Based on the memoirs of a father and son, Beautiful Boy focuses on the relationship between retired journalist David and 18-year-old Nic as he battles an addiction to crystal meth. The film skips between the past and the present in a sometimes frustrating manner, but once you can look past that, you’re in.
You feel David’s pain as he searches for answers, realising that he doesn’t know who his son has become. “There are moments that I look at him,” he says at one stage, “this kid that I raised, who I thought I knew inside and out, and I wonder who he is”. You also feel Nic’s frustration at his dad’s well-meaning attempts to help, that end up pushing him further away. He is all at sea and the only person that can really help him is himself. David can’t comprehend why his son would have ever wanted to take drugs, but as Nic sees it, they take “the edge off stupid everyday reality”. The film offers no explanations as to why or how addiction happens- Nic’s childhood is presented as idyllic, save the separation of his parents- it merely charts the tight grip of addiction and how hard it is to overcome.
There are excellent performances from the cast; Steve Carrel’s David is likeable and determined, if not a little too ‘perfect’ in his quest to help his son. Timothée Chalamet’s Nic is genuinely endearing, despite veering from earnest to vulnerable to volatile. Amy Ryan and Maura Tierney are both criminally underused and are often pushed to the side, starring as Nic’s mother and stepmother respectively.
Despite going into this film knowing a fair amount about the real-life story it’s based on, the harrowing nature of addiction and its portrayal on screen was still shocking. Nic’s experiences are never sugar-coated and you see him relapse over and over, pushing away his family until it becomes a never-ending loop of despair and regret. Every emotion is played out so vividly that you feel David’s frustration as if it were your own. The soundtrack is effective, if at times overwhelming, with the music swelling up at pivotal moments. In one touching scene David starts singing John Lennon’s ‘Beautiful Boy’ (roll credits!) to a young Nic, which eventually melds into the actual track. On the other hand, during a particularly intense part of the film, subtitles for hearing impaired filmgoers kept flashing up on the screen with such gems as ‘operatic singing in Polish continues!’. This, along with the extremely loud vocals, ended up overshadowing the actual scene, adding unintended comic effect. My friend and I tried unsuccessfully not to laugh.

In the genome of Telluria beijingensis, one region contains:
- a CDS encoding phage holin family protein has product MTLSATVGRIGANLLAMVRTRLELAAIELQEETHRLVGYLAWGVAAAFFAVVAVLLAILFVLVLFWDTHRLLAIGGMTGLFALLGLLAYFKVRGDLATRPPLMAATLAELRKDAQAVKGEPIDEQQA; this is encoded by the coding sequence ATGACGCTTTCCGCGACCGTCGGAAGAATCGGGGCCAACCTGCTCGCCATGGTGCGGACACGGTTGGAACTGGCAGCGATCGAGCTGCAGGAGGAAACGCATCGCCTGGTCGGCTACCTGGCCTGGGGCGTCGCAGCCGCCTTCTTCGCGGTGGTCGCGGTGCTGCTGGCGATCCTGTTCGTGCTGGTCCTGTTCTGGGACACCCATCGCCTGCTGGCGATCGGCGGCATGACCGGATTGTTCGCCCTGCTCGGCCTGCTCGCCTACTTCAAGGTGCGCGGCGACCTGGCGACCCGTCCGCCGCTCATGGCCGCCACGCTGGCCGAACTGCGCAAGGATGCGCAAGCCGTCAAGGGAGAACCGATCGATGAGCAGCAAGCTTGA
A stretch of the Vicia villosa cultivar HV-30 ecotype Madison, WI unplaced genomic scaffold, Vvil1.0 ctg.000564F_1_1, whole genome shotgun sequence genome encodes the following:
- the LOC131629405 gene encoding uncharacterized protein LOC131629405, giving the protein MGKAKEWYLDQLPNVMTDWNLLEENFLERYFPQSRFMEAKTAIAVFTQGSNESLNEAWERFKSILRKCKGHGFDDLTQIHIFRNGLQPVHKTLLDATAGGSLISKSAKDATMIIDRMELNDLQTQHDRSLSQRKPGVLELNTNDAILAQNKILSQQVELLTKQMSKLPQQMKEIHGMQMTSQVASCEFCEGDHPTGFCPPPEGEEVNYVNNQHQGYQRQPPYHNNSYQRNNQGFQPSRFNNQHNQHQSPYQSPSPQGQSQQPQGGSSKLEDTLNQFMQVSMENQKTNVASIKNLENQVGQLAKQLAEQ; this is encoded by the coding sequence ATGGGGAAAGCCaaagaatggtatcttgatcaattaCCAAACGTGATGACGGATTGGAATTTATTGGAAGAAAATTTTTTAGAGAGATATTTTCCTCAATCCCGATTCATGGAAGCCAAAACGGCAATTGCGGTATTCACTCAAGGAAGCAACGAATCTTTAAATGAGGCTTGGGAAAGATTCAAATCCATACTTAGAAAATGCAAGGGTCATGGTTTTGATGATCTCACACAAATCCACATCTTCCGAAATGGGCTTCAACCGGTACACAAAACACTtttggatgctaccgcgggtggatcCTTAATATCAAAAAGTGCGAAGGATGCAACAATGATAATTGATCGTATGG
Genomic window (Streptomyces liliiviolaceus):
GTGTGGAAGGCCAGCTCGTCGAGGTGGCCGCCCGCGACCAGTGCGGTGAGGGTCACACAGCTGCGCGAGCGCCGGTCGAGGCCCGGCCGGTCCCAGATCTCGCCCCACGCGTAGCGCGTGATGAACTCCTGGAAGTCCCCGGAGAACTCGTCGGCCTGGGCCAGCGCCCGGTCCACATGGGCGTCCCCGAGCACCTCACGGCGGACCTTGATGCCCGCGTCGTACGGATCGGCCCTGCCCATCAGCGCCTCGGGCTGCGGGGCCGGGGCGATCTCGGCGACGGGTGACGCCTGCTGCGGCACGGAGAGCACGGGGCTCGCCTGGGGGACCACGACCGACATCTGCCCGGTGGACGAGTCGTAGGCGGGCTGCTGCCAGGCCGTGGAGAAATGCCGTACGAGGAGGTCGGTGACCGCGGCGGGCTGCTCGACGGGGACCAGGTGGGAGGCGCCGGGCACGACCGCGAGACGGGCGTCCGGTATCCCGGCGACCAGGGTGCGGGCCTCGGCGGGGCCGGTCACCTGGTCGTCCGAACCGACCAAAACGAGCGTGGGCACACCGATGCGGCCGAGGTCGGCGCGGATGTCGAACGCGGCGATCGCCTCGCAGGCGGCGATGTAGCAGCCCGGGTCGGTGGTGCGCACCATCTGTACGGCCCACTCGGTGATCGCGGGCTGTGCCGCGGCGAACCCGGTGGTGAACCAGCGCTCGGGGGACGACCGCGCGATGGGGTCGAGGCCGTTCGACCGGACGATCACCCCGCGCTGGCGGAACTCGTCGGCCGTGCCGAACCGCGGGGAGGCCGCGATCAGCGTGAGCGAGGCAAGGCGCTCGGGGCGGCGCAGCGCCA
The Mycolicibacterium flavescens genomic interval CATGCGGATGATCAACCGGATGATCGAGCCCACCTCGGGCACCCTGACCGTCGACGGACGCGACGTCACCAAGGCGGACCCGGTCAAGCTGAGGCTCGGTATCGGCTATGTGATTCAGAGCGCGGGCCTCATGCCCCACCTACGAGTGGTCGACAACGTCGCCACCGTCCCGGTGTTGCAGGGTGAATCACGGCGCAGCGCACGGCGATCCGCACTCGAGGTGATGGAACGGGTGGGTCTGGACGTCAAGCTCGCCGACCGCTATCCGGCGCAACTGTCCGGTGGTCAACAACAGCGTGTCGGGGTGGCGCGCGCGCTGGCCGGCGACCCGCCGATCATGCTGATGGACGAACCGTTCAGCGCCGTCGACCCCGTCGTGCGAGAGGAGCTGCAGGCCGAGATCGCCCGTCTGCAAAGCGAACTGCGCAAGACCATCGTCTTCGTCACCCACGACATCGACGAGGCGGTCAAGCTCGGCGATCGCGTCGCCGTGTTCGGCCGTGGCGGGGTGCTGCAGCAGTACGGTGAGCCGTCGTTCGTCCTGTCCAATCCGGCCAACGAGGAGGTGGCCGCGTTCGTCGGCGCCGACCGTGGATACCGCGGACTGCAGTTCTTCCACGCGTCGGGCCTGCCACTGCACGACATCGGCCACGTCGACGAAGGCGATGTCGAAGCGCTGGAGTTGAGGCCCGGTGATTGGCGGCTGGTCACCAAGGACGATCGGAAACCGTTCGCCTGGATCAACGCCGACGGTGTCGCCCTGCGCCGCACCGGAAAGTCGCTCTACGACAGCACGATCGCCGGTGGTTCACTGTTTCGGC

For a drama about addiction, it’s a remarkably sanitised piece of cinema. The family home could be on Grand Designs, light and open with high ceilings and gleaming mosaic countertops (a quick Google search reveals that it was used in the TV show Big Little Lies and is valued at over 2.6 million). Despite being retired, David can fly from California to Los Angeles at a moment’s notice to help his son, money no object. Unlike most addicts, Nic doesn’t struggle to get funds to buy drugs. Instead, he simply steals from his young stepsiblings or gets money from his family. Even when he injects himself with meth, nine times out of ten he’s in a plush house or a university dorm room. When David takes meth himself, trying to see what pulled Nic in, we are not shown the consequences. Did David get what he wanted out of it? What, if anything, did he learn? We are left to wonder.
Despite any minor shortcomings, the film is kept afloat by Chalamet and Carrel’s heartfelt performances and the beautiful cinematography. Amidst the turmoil, the camera lingers on the quieter moments; sunlight streaming through the trees, children playing in the garden. The closing shot shows David holding Nic, perhaps realising that he can’t protect his son against his addiction. Ultimately, that is the message that stays with us when the film ends. We may not be able to battle someone else’s demons, but we can hold their hand while they do.